My husband was out of town for a few days this week. Which meant I was at home for a few days with a few kids for the first time in forever.
It wasn’t bad. I actually am quite the pro at taking 3 children out and about now. My method includes constant bribery for the 3-year-old and/or the reminder of the birthday party that we’re invited to in the not-so-distant future. We had successful trips to Target, Jo-Ann Fabric AND Chick-Fil-A. How’s that for the suburban mommy circuit?
But strangely, for some reason, I felt this pressure because my house was such a mess. We had no plans — no company was coming over — nobody was going to see it. But I like going to bed with a clean livingroom and sparkling-countertop kitchen. I like getting up in the morning to a fresh, clean house to make a morning pot of coffee while the sunlight filters in through crystal clear windows. I like when there aren’t piles of randomness here and there. [Insert all the moms saying: Duh, don’t we all?]
But lately — it seems as soon as I spend three hours organizing one room of a house, another goes to Kansas and gets hit by a tornado.
So I’m getting over it. Because I had an epiphany.
I was sitting in my livingroom while the kids were napping. My livingroom. You know — where we live? And while I was doing that, I read this really good blog post: 10 Great Ways to Be An Unhappy Mom. [The writer, Beth Berry, is a fabulous blogger I just discovered. Check out her blog, Revolution from home.]
In the post, Beth says that the #3 way to be an unhappy mom is to:
3. Base your contentment on the state of your house. I like a tidy house. I feel more on top of my game, at ease and productive once it is relatively “clean.” But I would have gone insane (and taken everyone with me) if I held onto the idea that I could only be content once everything was “in its place.” Kids exist to dispel this notion. Likewise, feeling the need to apologize for the state of things upon welcoming unannounced visitors is like saying, “I’m sorry you have to see that we live in this house.” The notion that homes must look like display windows before they are presentable to guests is a crying shame in a culture so starved for community.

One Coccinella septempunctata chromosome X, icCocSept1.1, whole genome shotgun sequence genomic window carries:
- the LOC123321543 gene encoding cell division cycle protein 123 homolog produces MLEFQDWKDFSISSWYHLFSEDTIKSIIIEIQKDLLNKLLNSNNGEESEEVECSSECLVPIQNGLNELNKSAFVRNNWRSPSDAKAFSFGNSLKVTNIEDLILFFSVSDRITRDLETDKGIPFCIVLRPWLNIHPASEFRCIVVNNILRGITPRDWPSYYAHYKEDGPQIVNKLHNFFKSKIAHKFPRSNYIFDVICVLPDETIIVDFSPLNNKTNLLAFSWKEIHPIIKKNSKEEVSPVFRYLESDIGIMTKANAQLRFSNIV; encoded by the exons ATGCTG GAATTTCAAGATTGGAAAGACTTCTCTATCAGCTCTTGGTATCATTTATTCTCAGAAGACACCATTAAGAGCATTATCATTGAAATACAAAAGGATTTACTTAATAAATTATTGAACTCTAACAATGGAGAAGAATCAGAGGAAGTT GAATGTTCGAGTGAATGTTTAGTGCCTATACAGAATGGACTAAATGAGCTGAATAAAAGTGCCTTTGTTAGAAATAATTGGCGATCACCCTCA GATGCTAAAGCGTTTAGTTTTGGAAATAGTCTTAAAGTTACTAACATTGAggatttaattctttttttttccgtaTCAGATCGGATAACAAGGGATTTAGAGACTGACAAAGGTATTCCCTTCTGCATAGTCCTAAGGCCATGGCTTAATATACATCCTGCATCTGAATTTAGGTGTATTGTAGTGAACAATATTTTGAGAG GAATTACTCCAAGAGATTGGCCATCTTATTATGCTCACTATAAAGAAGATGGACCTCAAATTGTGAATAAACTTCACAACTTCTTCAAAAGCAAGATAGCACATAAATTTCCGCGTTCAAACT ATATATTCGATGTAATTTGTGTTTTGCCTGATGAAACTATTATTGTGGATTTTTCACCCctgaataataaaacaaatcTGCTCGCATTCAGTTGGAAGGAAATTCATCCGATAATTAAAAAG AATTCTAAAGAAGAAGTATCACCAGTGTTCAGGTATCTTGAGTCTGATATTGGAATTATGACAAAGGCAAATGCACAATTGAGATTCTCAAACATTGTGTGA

I loved that sentence, “I’m sorry you have to see that we live in this house.” Isn’t that funny? We ooh and aah when we go to homes that look like a page torn out of Better Homes and Gardens — but a well-lived, broken-in, happy home is often not the picture of, well, this:
You know when my house looks like this? When I am ALONE.
“Alone, alone, alone.” — Renee Zellweger in Jerry MacGuire.
Actually, my house never looks like that. Even when I’m alone. White pillows? Breakable knickknacks on coffee table? Fresh flowers? They so don’t have toddlers… or cats.
But don’t you think it’s funny what we put on a pedestal? Fluffed pillows. Magazine homes. Baby nurseries that look like they were decorated by stylists at Anthropologie. I guess it is impressive — and I love decorating and organizing as much as anyone on Pinterest — but when it comes to happiness:
Our homes are not made for looking at, they’re made for living in.
And that livingroom, with a World Market rug covered in pillows, toy cars, Halloween costumes, sippy cups, Goldfish crumbs and other “decorations” — that room has seen a lot of living.
And what a beautiful view to wake up to.
So when my neighbors or friends stop by — and by some twist of fate, I just happened to have vacuumed and organized and Windex’d — and for some rare moment my house seems eerily put together, maybe that should be the occasion for apology.
“I’m sorry my house is so clean. I promise we really do have fun here.”
“This house is clean enough to be healthy and messy enough to be happy.” — Magnet on my mother-in-law’s fridge